I have always struggled with being patient. I like to be on time, have things planned ahead of time, and do not like when people are late. All of that has been tested since I have arrived in Ecuador. Every moment of every day, I am practicing having more patience. Everyone is chronically tardy. It is referred to as “Ecua time”. Three months into being here, I am finally starting to become used to people arriving late, my community going places later than the start time, and understanding that sometimes my day will not go according to plan. My community hosted an event for the youth in our community to share how we are feeling physically, emotionally and spiritually, as well as getting to know one another better. The first person to show up was a half hour late, and we did not start the event until 45 minutes after its original start time. Of course, by now, we knew everyone would be late. Another way in which I have had to practice patience is at my work placement. I do not have much experience working with kids other than as a lifeguard. Some of the kids at Casa, have tested my patience in more ways than I thought possible. One of the girls who is nine would mock my spanish for the first month and a half, when I was trying to help with homework. Now, I receive many hugs from her and she helps me discipline some of the other kids. Another major way in which I have been practicing patience is with myself. I am not perfect, and I make many mistakes, but I have to remind myself that I am enough. Sometimes I feel like a fool trying to search for words to make myself understood in Spanish, or I get extremely frustrated when I cannot understand what a neighbor is telling me, but I remind myself to trust in God and remember to love and be kind to myself.
“It is hard for me to accept that the best I can do is probably not to give but to receive. By receiving in a true and open way, those who give to me can become aware of their own gifts. After all, we come to recognize our own gifts in the eyes of those who receive them gratefully. Gratitude thus becomes the central virtue of a missionary” (Henri Nouwen, Gracias). There is so much I am grateful for that contributes to where I am in the here and now. There are many people, experiences, moments that I am so grateful for. Recently, Father Jim, the founder of Rostro de Cristo visited us in Monte Sinai from the States, and we had a one on one check in. During our meeting, he said to me, “Think what it will take for you, Victoria, to have a grateful heart each day. That will change the way you wake up each morning, take your first sip of coffee, encounter neighbors”. Father Jim put it beautifully. Each day, I do wake up with a grateful heart, to have this incredible experience, to constantly learn new things, to be surrounded by so many people who I see the “face of Christ” through. These three months have had their share of challenges too, but how I get through those challenging moments are by seeking gratitude, even in the smallest of things. I recently had an upsetting and frustrating day at Casa that left me feeling slightly insignificant, but what brought me back to the beauty of this life and that day was watching the sunset as I exercised on our patio and saw the baby mangoes that are growing on our mango tree. The sunset and growth of mangoes brought an overwhelming sense of peace over me. Each day, I experience so much gratitude, and I owe it all to Dios (God).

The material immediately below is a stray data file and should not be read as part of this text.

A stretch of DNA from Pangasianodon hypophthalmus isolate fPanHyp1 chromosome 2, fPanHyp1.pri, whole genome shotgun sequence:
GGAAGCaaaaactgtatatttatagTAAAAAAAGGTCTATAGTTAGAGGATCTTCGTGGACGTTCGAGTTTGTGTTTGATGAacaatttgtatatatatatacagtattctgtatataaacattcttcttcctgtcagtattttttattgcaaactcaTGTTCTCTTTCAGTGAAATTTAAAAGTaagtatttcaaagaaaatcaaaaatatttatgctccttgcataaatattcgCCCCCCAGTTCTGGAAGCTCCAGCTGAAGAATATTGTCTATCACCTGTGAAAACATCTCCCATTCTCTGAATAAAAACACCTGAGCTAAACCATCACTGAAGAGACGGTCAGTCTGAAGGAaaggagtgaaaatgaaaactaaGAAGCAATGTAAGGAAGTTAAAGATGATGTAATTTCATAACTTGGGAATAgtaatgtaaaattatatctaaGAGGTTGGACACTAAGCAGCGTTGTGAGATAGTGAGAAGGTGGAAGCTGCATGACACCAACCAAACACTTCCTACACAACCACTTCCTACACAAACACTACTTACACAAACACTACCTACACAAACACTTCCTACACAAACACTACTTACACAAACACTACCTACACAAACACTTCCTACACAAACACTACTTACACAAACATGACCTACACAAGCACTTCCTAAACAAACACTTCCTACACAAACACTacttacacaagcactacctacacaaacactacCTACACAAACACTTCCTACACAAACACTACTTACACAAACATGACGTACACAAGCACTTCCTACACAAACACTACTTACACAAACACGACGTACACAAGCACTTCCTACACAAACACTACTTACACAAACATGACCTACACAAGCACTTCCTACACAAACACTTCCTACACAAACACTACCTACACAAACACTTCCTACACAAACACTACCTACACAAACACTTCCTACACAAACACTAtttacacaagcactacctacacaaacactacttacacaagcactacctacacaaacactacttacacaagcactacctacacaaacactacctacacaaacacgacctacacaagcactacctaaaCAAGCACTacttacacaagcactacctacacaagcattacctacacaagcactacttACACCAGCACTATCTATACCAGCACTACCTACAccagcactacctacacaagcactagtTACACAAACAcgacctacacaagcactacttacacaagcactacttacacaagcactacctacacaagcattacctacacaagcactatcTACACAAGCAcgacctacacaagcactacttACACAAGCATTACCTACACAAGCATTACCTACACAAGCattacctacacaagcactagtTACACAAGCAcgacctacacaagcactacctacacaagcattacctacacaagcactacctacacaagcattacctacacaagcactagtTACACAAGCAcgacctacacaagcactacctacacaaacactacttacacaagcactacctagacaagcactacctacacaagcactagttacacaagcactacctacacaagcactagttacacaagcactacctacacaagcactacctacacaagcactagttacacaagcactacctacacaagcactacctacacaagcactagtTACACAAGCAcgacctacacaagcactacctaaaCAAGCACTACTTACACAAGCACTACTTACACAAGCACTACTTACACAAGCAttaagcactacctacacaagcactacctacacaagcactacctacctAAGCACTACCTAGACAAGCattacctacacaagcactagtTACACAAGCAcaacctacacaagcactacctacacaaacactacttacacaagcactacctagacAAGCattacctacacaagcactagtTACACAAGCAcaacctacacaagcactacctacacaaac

I am hoping to share a blog post every three months during my year in Ecuador. In a few short weeks, us volunteers in Monte Sinai will be embarking on our three month retreat to Quito with the other Rostro de Cristo volunteers living in Duran. I have grown to love Monte Sinai and call it home, but I also love when we have opportunities to explore other parts of Ecuador. There is so much nature and beauty, all part of God’s wonderful creation. Even as the first three months as a volunteer for Rostro de Cristo in Monte Sinai, Ecuador wrap up, I will continue challenging myself to step outside of my comfort zone, practice more patience, and search for places of simplicity to show gratitude.
Thank you for sharing this experience with me through this blog. Hasta pronto (see you soon)!